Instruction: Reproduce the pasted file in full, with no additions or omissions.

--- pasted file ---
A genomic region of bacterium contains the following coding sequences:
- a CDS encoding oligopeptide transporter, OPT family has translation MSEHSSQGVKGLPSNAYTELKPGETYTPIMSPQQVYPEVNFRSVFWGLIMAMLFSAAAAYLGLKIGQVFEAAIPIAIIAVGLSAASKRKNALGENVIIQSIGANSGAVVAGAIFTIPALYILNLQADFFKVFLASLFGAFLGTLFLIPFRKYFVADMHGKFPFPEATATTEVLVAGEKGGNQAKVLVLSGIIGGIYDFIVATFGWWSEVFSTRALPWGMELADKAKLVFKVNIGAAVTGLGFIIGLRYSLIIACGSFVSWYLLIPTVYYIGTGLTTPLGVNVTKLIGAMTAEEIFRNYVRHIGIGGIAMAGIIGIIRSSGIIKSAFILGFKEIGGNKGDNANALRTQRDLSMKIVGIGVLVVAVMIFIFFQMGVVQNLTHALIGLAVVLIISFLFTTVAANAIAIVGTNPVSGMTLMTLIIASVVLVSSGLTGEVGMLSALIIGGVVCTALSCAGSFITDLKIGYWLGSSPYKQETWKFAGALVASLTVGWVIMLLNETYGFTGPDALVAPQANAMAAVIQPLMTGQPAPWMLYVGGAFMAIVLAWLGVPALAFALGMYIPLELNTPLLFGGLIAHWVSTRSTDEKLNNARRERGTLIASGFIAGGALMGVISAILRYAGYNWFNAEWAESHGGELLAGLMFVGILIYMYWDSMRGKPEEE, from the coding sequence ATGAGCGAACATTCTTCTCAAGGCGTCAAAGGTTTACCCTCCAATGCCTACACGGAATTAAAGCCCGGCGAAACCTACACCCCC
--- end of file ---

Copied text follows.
A genomic region of bacterium contains the following coding sequences:
- a CDS encoding oligopeptide transporter, OPT family has translation MSEHSSQGVKGLPSNAYTELKPGETYTPIMSPQQVYPEVNFRSVFWGLIMAMLFSAAAAYLGLKIGQVFEAAIPIAIIAVGLSAASKRKNALGENVIIQSIGANSGAVVAGAIFTIPALYILNLQADFFKVFLASLFGAFLGTLFLIPFRKYFVADMHGKFPFPEATATTEVLVAGEKGGNQAKVLVLSGIIGGIYDFIVATFGWWSEVFSTRALPWGMELADKAKLVFKVNIGAAVTGLGFIIGLRYSLIIACGSFVSWYLLIPTVYYIGTGLTTPLGVNVTKLIGAMTAEEIFRNYVRHIGIGGIAMAGIIGIIRSSGIIKSAFILGFKEIGGNKGDNANALRTQRDLSMKIVGIGVLVVAVMIFIFFQMGVVQNLTHALIGLAVVLIISFLFTTVAANAIAIVGTNPVSGMTLMTLIIASVVLVSSGLTGEVGMLSALIIGGVVCTALSCAGSFITDLKIGYWLGSSPYKQETWKFAGALVASLTVGWVIMLLNETYGFTGPDALVAPQANAMAAVIQPLMTGQPAPWMLYVGGAFMAIVLAWLGVPALAFALGMYIPLELNTPLLFGGLIAHWVSTRSTDEKLNNARRERGTLIASGFIAGGALMGVISAILRYAGYNWFNAEWAESHGGELLAGLMFVGILIYMYWDSMRGKPEEE, from the coding sequence ATGAGCGAACATTCTTCTCAAGGCGTCAAAGGTTTACCCTCCAATGCCTACACGGAATTAAAGCCCGGCGAAACCTACACCCCC